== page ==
Barabas G, Pigolotti S, Gyllenberg M, Dieckmann U, & Meszena G (2012). Continuous coexistence or discrete species? A new review of an old question. Evolutionary Ecology Research 14 (5): 523-554.Full text not available from this repository.
QUESTION: Is the coexistence of a continuum of species or ecological types possible in real-world communities? Or should one expect distinctly different species? Mathematical methods: We study whether the coexistence of species in a continuum of ecological types is (a) dynamically stable (against changes in population densities) and (b) structurally robust (against changes in population dynamics). Since most of the reviewed investigations are based on Lotka-Volterra models, we carefully explain which of the presented conclusions are model-independent.
MATHEMATICAL CONCLUSIONS: Seemingly plausible models with dynamically stable continuous-coexistence solutions do exist. However, these models either depend on biologically unrealistic mathematical assumptions (e.g. non-differentiable ingredient functions) or are structurally unstable (i.e. destroyable by arbitrarily small modifications to those ingredient functions). The dynamical stability of a continuous-coexistence solution, if it exists, requires positive definiteness of the model's competition kernel.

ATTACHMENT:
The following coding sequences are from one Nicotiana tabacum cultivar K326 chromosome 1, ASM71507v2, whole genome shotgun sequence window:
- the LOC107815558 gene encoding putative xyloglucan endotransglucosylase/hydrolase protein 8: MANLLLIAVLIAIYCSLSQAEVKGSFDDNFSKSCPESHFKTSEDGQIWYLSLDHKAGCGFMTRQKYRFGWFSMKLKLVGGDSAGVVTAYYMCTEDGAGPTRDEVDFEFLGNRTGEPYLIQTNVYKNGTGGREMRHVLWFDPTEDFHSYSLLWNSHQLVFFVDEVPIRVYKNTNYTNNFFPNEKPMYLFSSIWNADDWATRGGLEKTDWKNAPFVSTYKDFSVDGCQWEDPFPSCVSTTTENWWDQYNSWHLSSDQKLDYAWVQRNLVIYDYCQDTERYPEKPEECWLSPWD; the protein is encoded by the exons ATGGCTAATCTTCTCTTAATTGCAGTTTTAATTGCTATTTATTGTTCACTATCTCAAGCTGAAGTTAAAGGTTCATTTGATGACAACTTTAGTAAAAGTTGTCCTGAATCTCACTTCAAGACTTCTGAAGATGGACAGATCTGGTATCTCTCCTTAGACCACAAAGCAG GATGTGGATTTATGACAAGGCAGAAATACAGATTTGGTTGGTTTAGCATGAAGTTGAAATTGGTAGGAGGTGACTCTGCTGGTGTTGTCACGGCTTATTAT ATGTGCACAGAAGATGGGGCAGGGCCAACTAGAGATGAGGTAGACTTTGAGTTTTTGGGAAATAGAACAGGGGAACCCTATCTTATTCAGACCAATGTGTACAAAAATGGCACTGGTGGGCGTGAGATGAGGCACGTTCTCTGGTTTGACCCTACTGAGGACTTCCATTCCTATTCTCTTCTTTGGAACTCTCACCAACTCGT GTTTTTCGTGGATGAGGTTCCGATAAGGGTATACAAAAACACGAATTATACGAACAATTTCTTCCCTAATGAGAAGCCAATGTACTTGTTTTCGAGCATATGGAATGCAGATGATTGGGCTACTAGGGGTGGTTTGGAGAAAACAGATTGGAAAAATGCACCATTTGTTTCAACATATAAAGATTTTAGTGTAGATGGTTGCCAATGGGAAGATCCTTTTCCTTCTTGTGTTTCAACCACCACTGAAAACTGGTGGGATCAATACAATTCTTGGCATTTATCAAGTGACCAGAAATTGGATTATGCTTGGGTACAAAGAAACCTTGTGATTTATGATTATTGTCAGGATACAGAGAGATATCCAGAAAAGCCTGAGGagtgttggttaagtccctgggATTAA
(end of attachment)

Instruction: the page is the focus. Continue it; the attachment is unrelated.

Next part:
BIOLOGICAL CONCLUSIONS: While the classical expectation of fixed limits to similarity is mathematically naive, the fundamental discreteness of species is a natural consequence of the basic structure of ecological interactions.
|Uncontrolled Keywords:||Competition kernel; Dynamical stability; Kinked kernel; Limiting similarity; Lotka-Volterra models; Niche axis; Structural robustness; Structural stability|
|Research Programs:||Evolution and Ecology (EEP)|
|Bibliographic Reference:||Evolutionary Ecology Research; 14(5):523-554|
|Depositing User:||IIASA Import|
|Date Deposited:||15 Jan 2016 08:46|
|Last Modified:||23 Feb 2016 11:41|
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